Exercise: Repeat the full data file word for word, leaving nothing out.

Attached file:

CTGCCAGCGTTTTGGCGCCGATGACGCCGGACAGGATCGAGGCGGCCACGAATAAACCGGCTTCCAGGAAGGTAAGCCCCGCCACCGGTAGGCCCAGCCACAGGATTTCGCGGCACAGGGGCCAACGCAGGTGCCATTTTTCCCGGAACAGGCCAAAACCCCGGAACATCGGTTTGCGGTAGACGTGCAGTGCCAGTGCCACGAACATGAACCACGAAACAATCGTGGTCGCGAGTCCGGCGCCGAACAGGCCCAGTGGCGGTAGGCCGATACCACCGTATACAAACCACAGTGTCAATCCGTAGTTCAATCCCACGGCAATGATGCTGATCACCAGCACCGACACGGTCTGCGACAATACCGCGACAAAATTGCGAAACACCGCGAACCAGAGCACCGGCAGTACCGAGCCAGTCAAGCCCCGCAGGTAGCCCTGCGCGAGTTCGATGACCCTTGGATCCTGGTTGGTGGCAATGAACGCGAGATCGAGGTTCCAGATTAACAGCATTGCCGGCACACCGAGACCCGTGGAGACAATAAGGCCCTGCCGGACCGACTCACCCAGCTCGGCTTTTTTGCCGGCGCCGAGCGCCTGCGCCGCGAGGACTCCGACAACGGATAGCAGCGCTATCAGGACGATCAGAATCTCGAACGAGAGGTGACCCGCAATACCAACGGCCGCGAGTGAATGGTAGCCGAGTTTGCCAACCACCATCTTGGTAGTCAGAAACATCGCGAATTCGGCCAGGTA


CTGCCAGCGTTTTGGCGCCGATGACGCCGGACAGGATCGAGGCGGCCACGAATAAACCGGCTTCCAGGAAGGTAAGCCCCGCCACCGGTAGGCCCAGCCACAGGATTTCGCGGCACAGGGGCCAACGCAGGTGCCATTTTTCCCGGAACAGGCCAAAACCCCGGAACATCGGTTTGCGGTAGACGTGCAGTGCCAGTGCCACGAACATGAACCACGAAACAATCGTGGTCGCGAGTCCGGCGCCGAACAGGCCCAGTGGCGGTAGGCCGATACCACCGTATACAAACCACAGTGTCAATCCGTAGTTCAATCCCACGGCAATGATGCTGATCACCAGCACCGACACGGTCTGCGACAATACCGCGACAAAATTGCGAAACACCGCGAACCAGAGCACCGGCAGTACCGAGCCAGTCAAGCCCCGCAGGTAGCCCTGCGCGAGTTCGATGACCCTTGGATCCTGGTTGGTGGCAATGAACGCGAGATCGAGGTTCCAGATTAACAGCATTGCCGGCACACCGAGACCCGTGGAGACAATAAGGCCCTGCCGGACCGACTCACCCAGCTCGGCTTTTTTGCCGGCGCCGAGCGCCTGCGCCGCGAGGACTCCGACAACGGATAGCAGCGCTATCAGGACGATCAGAATCTCGAACGAGAGGTGACCCGCAATACCAACGGCCGCGAGTGAATGGTAGCCGAGTTTGCCAACCACCATCTTGGTAGTCAGAAACATCGCGAATTCGGCCAGGTA